Plantar Fasciitis: An In-Depth Guide to Treatment and Prevention

Plantar Fasciitis: An In-Depth Guide to Treatment and Prevention


Hello and welcome to the Tread & Butter Foot Health Journal, wherein we share information, research, and insight from trusted experts on all things foot-related—starting with this in-depth guide to preventing and treating plantar fasciitis!

For our Foot Health Journal, we’ve walked the walk, done our homework, and spoken with some of the best physical therapists in Bend, Oregon (where Tread & Butter headquarters is located🤘). Combining their insight and knowledge of foot health with our background and research in arch support, we present to you the ultimate guide to plantar fasciitis causes, symptoms, treatment, and prevention.

We hope it brings you the information you need, the plantar fasciitis relief you deserve, and the time back on the trails you long for.



One of the most common causes of heel pain and foot discomfort, plantar fasciitis stems from an inflammation of the plantar fascia (a band of tissue that runs along the bottom of the foot and connects your toes to your heel bone). While there are a number of ways to prevent and treat the heel pain associated withplantar fasciitis—including specific stretching and strengthening, targeted arch support, rest, and daily exercises for plantar fasciitis—recovery time can often take up to 6 months.

Yes, half a year of plantar fasciitis sounds like a long (and painful) time. We get it. But we want you to take a deep breath, read on, and know that you’re in good hands with our in-depth guide to preventing and treating plantar fasciitis.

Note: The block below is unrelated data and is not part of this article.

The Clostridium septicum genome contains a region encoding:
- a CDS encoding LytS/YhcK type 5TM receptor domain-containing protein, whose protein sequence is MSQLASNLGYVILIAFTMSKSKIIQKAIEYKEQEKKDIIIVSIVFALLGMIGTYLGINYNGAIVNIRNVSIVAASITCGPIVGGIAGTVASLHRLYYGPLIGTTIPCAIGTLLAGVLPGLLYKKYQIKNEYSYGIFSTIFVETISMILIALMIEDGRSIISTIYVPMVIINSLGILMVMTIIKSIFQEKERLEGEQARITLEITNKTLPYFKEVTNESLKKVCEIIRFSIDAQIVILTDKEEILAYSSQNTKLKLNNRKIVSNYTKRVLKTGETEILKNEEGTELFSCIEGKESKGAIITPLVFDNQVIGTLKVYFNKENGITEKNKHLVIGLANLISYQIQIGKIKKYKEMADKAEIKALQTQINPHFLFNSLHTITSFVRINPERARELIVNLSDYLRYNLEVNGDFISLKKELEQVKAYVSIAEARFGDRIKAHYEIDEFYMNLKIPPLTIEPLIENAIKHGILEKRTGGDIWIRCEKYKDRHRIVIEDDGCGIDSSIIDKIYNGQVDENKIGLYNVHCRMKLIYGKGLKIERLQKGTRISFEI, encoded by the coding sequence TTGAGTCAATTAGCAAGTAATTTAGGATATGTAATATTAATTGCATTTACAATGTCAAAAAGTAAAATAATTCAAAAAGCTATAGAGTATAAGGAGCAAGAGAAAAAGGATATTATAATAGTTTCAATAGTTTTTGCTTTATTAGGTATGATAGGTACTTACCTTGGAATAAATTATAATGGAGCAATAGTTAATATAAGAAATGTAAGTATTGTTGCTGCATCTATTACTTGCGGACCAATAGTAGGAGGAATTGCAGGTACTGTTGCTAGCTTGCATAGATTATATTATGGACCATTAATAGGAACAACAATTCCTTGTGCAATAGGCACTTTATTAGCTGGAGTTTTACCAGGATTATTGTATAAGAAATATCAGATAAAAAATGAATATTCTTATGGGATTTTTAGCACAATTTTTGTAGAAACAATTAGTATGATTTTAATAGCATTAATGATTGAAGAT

What is Plantar Fasciitis? (a quick recap!)

While we already defined plantar fasciitis, what we didn’t do is include a little graphic (we see you, visual learners). Below is a graphic we threw together showing where plantar fasciitis pain typically occurs—the bottom of the heel, around the heel, and across the bottom of the foot (though not necessarily in the arch, mind you—more on this later). 


plantar fasciitis diagram

Feel the pain. Image: Adobe Stock

Now that you’ve got a visual for where plantar fasciitis heel pain typically shows up, you can connect the dots as to how this pain is caused by an inflammation of the plantar fascia—that band of tissue that supports the arch of your foot and runs from heel to toe. 

According to Tim Evens, one of the physical therapists and foot health experts we consulted with for this article, “When you have plantar fasciitis you start your day with adhesions along your plantar fascia, and it’s very painful. You wake up, start to move your feet around (which begins to break up the adhesions) and the pain can be almost unbearable.”

What’s with the adhesions, Tim? “Well, when our feet see too much use and not enough rest, the fascia (a thin casing of connective tissue) can become inflamed. While the connective tissue in our feet experiences microscopic tears all the time, it usually heals up tougher once we give our feet the rest they need. If we repeatedly deny our feet rest, however, the fascia experiences more breakdown than healing over time, and adhesions and inflammation occur.”

Tell us more—give us a visual on what causes plantar fasciitis pain. 


Causes of Plantar Fasciitis

“Sure. The connective tissue runs in one direction and, under a microscope, looks like a rope. When this rope gets pulled on, microscopic tears occur. Over time, and without proper rest and care, chronic plantar fasciitis sets in and causes this ‘rope’ to look as though it’s full of little pock marks. These jelly-like pock marks (glycosaminoglycans, or, GAGs for short) are what feel crunchy and need to be broken up in order for plantar fasciitis pain to start to lessen.

Basically, plantar fasciitis is caused by too much physical stress for the amount of rest your feet are getting. If you’re a runner, or work on your feet all day, or put in any kind of hiking or walking mileage, you start to create an imbalance between what your feet can actually handle and what you put them through. Too much of an imbalance between standing, walking, running, and rest leads to zero downtown for your connective tissue. Which leads to adhesions and inflammation. Which, in turn, leads to the heel pain associated withplantar fasciitis.”